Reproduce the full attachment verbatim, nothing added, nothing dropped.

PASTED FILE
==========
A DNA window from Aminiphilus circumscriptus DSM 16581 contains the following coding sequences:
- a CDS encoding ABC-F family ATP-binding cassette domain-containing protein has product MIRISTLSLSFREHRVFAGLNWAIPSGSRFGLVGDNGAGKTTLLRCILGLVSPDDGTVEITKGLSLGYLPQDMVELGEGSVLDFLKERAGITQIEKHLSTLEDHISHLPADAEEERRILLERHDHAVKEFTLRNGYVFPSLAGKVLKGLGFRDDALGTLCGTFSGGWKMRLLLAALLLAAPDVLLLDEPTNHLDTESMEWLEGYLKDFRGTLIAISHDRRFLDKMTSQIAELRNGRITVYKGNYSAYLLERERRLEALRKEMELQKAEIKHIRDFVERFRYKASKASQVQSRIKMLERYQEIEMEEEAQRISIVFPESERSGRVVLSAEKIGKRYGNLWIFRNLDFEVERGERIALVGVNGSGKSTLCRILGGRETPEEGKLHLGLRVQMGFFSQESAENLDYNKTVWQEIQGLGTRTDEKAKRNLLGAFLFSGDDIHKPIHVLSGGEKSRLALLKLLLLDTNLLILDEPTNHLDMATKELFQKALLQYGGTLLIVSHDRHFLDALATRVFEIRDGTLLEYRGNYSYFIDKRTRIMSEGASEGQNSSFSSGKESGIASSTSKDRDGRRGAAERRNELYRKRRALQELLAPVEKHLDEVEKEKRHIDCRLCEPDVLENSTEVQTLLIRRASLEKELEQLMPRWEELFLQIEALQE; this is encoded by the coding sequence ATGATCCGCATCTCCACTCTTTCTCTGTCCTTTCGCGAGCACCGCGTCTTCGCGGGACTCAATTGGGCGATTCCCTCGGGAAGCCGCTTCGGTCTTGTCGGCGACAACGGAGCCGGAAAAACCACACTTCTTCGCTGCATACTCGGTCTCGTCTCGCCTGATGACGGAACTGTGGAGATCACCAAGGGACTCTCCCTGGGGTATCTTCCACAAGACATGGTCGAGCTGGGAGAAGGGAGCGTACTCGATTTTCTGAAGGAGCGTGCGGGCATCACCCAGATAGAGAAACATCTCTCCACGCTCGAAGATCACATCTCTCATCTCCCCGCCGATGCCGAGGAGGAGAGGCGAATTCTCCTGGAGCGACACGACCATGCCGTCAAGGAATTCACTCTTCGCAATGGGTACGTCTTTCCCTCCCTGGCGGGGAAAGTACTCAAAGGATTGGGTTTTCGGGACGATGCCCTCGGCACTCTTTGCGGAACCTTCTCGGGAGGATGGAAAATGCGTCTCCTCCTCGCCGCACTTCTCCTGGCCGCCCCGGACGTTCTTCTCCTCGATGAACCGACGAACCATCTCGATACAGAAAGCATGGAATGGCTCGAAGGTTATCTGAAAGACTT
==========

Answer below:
A DNA window from Aminiphilus circumscriptus DSM 16581 contains the following coding sequences:
- a CDS encoding ABC-F family ATP-binding cassette domain-containing protein has product MIRISTLSLSFREHRVFAGLNWAIPSGSRFGLVGDNGAGKTTLLRCILGLVSPDDGTVEITKGLSLGYLPQDMVELGEGSVLDFLKERAGITQIEKHLSTLEDHISHLPADAEEERRILLERHDHAVKEFTLRNGYVFPSLAGKVLKGLGFRDDALGTLCGTFSGGWKMRLLLAALLLAAPDVLLLDEPTNHLDTESMEWLEGYLKDFRGTLIAISHDRRFLDKMTSQIAELRNGRITVYKGNYSAYLLERERRLEALRKEMELQKAEIKHIRDFVERFRYKASKASQVQSRIKMLERYQEIEMEEEAQRISIVFPESERSGRVVLSAEKIGKRYGNLWIFRNLDFEVERGERIALVGVNGSGKSTLCRILGGRETPEEGKLHLGLRVQMGFFSQESAENLDYNKTVWQEIQGLGTRTDEKAKRNLLGAFLFSGDDIHKPIHVLSGGEKSRLALLKLLLLDTNLLILDEPTNHLDMATKELFQKALLQYGGTLLIVSHDRHFLDALATRVFEIRDGTLLEYRGNYSYFIDKRTRIMSEGASEGQNSSFSSGKESGIASSTSKDRDGRRGAAERRNELYRKRRALQELLAPVEKHLDEVEKEKRHIDCRLCEPDVLENSTEVQTLLIRRASLEKELEQLMPRWEELFLQIEALQE; this is encoded by the coding sequence ATGATCCGCATCTCCACTCTTTCTCTGTCCTTTCGCGAGCACCGCGTCTTCGCGGGACTCAATTGGGCGATTCCCTCGGGAAGCCGCTTCGGTCTTGTCGGCGACAACGGAGCCGGAAAAACCACACTTCTTCGCTGCATACTCGGTCTCGTCTCGCCTGATGACGGAACTGTGGAGATCACCAAGGGACTCTCCCTGGGGTATCTTCCACAAGACATGGTCGAGCTGGGAGAAGGGAGCGTACTCGATTTTCTGAAGGAGCGTGCGGGCATCACCCAGATAGAGAAACATCTCTCCACGCTCGAAGATCACATCTCTCATCTCCCCGCCGATGCCGAGGAGGAGAGGCGAATTCTCCTGGAGCGACACGACCATGCCGTCAAGGAATTCACTCTTCGCAATGGGTACGTCTTTCCCTCCCTGGCGGGGAAAGTACTCAAAGGATTGGGTTTTCGGGACGATGCCCTCGGCACTCTTTGCGGAACCTTCTCGGGAGGATGGAAAATGCGTCTCCTCCTCGCCGCACTTCTCCTGGCCGCCCCGGACGTTCTTCTCCTCGATGAACCGACGAACCATCTCGATACAGAAAGCATGGAATGGCTCGAAGGTTATCTGAAAGACTT